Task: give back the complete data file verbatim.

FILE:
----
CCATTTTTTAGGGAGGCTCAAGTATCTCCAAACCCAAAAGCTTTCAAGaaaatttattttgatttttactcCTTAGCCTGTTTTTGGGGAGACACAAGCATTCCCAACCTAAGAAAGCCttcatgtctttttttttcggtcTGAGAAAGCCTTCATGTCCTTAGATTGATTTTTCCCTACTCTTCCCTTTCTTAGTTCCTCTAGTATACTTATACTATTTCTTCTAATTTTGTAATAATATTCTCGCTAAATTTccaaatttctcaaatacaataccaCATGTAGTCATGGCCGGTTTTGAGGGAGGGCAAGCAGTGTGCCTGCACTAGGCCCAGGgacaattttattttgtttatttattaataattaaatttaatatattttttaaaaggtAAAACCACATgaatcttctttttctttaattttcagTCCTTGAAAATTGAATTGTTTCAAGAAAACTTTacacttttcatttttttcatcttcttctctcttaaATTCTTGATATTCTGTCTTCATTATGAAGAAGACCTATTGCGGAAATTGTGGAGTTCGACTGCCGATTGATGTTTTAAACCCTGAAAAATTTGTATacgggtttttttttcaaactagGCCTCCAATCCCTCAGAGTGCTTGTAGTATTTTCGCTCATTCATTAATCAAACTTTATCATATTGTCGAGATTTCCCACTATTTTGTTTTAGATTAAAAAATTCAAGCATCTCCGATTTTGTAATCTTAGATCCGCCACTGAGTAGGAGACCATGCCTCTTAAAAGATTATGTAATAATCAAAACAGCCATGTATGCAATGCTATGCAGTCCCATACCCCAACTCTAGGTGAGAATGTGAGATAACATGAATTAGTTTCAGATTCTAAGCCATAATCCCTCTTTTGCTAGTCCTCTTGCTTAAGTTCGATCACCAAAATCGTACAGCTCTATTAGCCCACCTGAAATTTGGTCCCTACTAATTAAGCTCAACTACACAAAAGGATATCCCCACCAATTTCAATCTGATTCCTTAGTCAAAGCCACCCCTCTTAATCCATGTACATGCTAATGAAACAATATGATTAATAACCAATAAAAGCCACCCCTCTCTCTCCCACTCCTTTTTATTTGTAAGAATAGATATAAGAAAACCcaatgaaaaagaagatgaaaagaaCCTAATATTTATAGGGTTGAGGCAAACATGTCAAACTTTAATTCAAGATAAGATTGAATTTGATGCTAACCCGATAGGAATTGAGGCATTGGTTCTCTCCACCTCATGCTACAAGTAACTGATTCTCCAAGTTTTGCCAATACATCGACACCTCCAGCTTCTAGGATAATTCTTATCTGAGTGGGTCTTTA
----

CCATTTTTTAGGGAGGCTCAAGTATCTCCAAACCCAAAAGCTTTCAAGaaaatttattttgatttttactcCTTAGCCTGTTTTTGGGGAGACACAAGCATTCCCAACCTAAGAAAGCCttcatgtctttttttttcggtcTGAGAAAGCCTTCATGTCCTTAGATTGATTTTTCCCTACTCTTCCCTTTCTTAGTTCCTCTAGTATACTTATACTATTTCTTCTAATTTTGTAATAATATTCTCGCTAAATTTccaaatttctcaaatacaataccaCATGTAGTCATGGCCGGTTTTGAGGGAGGGCAAGCAGTGTGCCTGCACTAGGCCCAGGgacaattttattttgtttatttattaataattaaatttaatatattttttaaaaggtAAAACCACATgaatcttctttttctttaattttcagTCCTTGAAAATTGAATTGTTTCAAGAAAACTTTacacttttcatttttttcatcttcttctctcttaaATTCTTGATATTCTGTCTTCATTATGAAGAAGACCTATTGCGGAAATTGTGGAGTTCGACTGCCGATTGATGTTTTAAACCCTGAAAAATTTGTATacgggtttttttttcaaactagGCCTCCAATCCCTCAGAGTGCTTGTAGTATTTTCGCTCATTCATTAATCAAACTTTATCATATTGTCGAGATTTCCCACTATTTTGTTTTAGATTAAAAAATTCAAGCATCTCCGATTTTGTAATCTTAGATCCGCCACTGAGTAGGAGACCATGCCTCTTAAAAGATTATGTAATAATCAAAACAGCCATGTATGCAATGCTATGCAGTCCCATACCCCAACTCTAGGTGAGAATGTGAGATAACATGAATTAGTTTCAGATTCTAAGCCATAATCCCTCTTTTGCTAGTCCTCTTGCTTAAGTTCGATCACCAAAATCGTACAGCTCTATTAGCCCACCTGAAATTTGGTCCCTACTAATTAAGCTCAACTACACAAAAGGATATCCCCACCAATTTCAATCTGATTCCTTAGTCAAAGCCACCCCTCTTAATCCATGTACATGCTAATGAAACAATATGATTAATAACCAATAAAAGCCACCCCTCTCTCTCCCACTCCTTTTTATTTGTAAGAATAGATATAAGAAAACCcaatgaaaaagaagatgaaaagaaCCTAATATTTATAGGGTTGAGGCAAACATGTCAAACTTTAATTCAAGATAAGATTGAATTTGATGCTAACCCGATAGGAATTGAGGCATTGGTTCTCTCCACCTCATGCTACAAGTAACTGATTCTCCAAGTTTTGCCAATACATCGACACCTCCAGCTTCTAGGATAATTCTTATCTGAGTGGGTCTTTA